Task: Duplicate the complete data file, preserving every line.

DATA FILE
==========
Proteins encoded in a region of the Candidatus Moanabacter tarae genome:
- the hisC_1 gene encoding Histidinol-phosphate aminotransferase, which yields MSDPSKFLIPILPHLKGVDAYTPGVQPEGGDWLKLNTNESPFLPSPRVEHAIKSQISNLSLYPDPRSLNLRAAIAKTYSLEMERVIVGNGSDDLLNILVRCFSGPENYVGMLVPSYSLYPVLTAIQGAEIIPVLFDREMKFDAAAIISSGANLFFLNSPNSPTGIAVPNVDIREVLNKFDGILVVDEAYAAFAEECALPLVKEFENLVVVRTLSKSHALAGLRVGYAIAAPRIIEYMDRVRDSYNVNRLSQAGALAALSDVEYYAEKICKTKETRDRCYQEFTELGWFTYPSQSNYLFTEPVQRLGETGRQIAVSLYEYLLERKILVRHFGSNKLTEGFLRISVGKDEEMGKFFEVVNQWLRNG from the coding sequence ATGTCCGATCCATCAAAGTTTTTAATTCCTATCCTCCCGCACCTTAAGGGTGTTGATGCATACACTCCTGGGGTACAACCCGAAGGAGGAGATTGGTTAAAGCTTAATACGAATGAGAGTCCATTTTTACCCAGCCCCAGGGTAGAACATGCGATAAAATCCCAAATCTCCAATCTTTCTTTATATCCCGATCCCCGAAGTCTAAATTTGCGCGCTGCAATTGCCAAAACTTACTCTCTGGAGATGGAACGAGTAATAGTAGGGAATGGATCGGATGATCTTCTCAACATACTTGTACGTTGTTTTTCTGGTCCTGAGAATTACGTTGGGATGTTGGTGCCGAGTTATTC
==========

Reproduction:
Proteins encoded in a region of the Candidatus Moanabacter tarae genome:
- the hisC_1 gene encoding Histidinol-phosphate aminotransferase, which yields MSDPSKFLIPILPHLKGVDAYTPGVQPEGGDWLKLNTNESPFLPSPRVEHAIKSQISNLSLYPDPRSLNLRAAIAKTYSLEMERVIVGNGSDDLLNILVRCFSGPENYVGMLVPSYSLYPVLTAIQGAEIIPVLFDREMKFDAAAIISSGANLFFLNSPNSPTGIAVPNVDIREVLNKFDGILVVDEAYAAFAEECALPLVKEFENLVVVRTLSKSHALAGLRVGYAIAAPRIIEYMDRVRDSYNVNRLSQAGALAALSDVEYYAEKICKTKETRDRCYQEFTELGWFTYPSQSNYLFTEPVQRLGETGRQIAVSLYEYLLERKILVRHFGSNKLTEGFLRISVGKDEEMGKFFEVVNQWLRNG from the coding sequence ATGTCCGATCCATCAAAGTTTTTAATTCCTATCCTCCCGCACCTTAAGGGTGTTGATGCATACACTCCTGGGGTACAACCCGAAGGAGGAGATTGGTTAAAGCTTAATACGAATGAGAGTCCATTTTTACCCAGCCCCAGGGTAGAACATGCGATAAAATCCCAAATCTCCAATCTTTCTTTATATCCCGATCCCCGAAGTCTAAATTTGCGCGCTGCAATTGCCAAAACTTACTCTCTGGAGATGGAACGAGTAATAGTAGGGAATGGATCGGATGATCTTCTCAACATACTTGTACGTTGTTTTTCTGGTCCTGAGAATTACGTTGGGATGTTGGTGCCGAGTTATTC